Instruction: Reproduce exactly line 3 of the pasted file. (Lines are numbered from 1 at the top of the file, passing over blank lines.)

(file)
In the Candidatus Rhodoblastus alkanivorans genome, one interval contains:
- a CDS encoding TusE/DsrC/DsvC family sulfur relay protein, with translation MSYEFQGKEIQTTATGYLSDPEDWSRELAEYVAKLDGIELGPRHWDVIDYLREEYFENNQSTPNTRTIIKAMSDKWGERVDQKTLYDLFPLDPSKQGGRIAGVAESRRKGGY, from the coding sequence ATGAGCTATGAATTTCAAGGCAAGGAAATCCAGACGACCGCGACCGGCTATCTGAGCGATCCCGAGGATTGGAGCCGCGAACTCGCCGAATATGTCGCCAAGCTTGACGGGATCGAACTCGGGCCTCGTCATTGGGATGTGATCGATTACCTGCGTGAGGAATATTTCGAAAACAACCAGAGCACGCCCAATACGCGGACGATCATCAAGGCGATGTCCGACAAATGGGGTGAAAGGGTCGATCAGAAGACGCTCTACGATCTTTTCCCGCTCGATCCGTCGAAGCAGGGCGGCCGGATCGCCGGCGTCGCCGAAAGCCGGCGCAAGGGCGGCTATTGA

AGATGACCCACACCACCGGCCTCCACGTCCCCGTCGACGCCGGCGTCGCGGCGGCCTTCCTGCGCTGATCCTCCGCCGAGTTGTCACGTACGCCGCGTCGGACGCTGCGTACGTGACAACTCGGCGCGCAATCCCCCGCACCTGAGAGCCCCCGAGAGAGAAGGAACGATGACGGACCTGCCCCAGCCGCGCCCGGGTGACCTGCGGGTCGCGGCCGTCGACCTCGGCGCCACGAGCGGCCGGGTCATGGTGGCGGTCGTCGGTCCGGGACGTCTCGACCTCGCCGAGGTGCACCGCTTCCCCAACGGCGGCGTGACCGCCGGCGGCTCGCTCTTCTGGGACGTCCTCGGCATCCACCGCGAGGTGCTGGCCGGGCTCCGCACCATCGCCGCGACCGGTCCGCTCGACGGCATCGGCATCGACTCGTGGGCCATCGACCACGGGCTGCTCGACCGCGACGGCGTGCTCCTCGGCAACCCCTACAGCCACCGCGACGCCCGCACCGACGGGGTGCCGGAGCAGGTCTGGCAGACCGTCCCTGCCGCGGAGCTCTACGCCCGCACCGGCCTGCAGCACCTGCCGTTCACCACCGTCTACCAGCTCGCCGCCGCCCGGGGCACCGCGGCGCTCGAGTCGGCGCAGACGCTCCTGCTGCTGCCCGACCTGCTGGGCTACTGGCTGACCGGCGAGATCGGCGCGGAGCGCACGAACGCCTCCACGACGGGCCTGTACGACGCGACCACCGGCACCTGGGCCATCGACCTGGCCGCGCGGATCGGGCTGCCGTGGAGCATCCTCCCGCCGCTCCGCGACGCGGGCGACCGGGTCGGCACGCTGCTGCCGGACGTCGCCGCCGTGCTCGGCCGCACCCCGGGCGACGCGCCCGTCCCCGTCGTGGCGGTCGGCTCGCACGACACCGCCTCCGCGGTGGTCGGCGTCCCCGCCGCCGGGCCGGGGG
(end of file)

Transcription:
AGATGACCCACACCACCGGCCTCCACGTCCCCGTCGACGCCGGCGTCGCGGCGGCCTTCCTGCGCTGATCCTCCGCCGAGTTGTCACGTACGCCGCGTCGGACGCTGCGTACGTGACAACTCGGCGCGCAATCCCCCGCACCTGAGAGCCCCCGAGAGAGAAGGAACGATGACGGACCTGCCCCAGCCGCGCCCGGGTGACCTGCGGGTCGCGGCCGTCGACCTCGGCGCCACGAGCGGCCGGGTCATGGTGGCGGTCGTCGGTCCGGGACGTCTCGACCTCGCCGAGGTGCACCGCTTCCCCAACGGCGGCGTGACCGCCGGCGGCTCGCTCTTCTGGGACGTCCTCGGCATCCACCGCGAGGTGCTGGCCGGGCTCCGCACCATCGCCGCGACCGGTCCGCTCGACGGCATCGGCATCGACTCGTGGGCCATCGACCACGGGCTGCTCGACCGCGACGGCGTGCTCCTCGGCAACCCCTACAGCCACCGCGACGCCCGCACCGACGGGGTGCCGGAGCAGGTCTGGCAGACCGTCCCTGCCGCGGAGCTCTACGCCCGCACCGGCCTGCAGCACCTGCCGTTCACCACCGTCTACCAGCTCGCCGCCGCCCGGGGCACCGCGGCGCTCGAGTCGGCGCAGACGCTCCTGCTGCTGCCCGACCTGCTGGGCTACTGGCTGACCGGCGAGATCGGCGCGGAGCGCACGAACGCCTCCACGACGGGCCTGTACGACGCGACCACCGGCACCTGGGCCATCGACCTGGCCGCGCGGATCGGGCTGCCGTGGAGCATCCTCCCGCCGCTCCGCGACGCGGGCGACCGGGTCGGCACGCTGCTGCCGGACGTCGCCGCCGTGCTCGGCCGCACCCCGGGCGACGCGCCCGTCCCCGTCGTGGCGGTCGGCTCGCACGACACCGCCTCCGCGGTGGTCGGCGTCCCCGCCGCCGGGCCGGGGG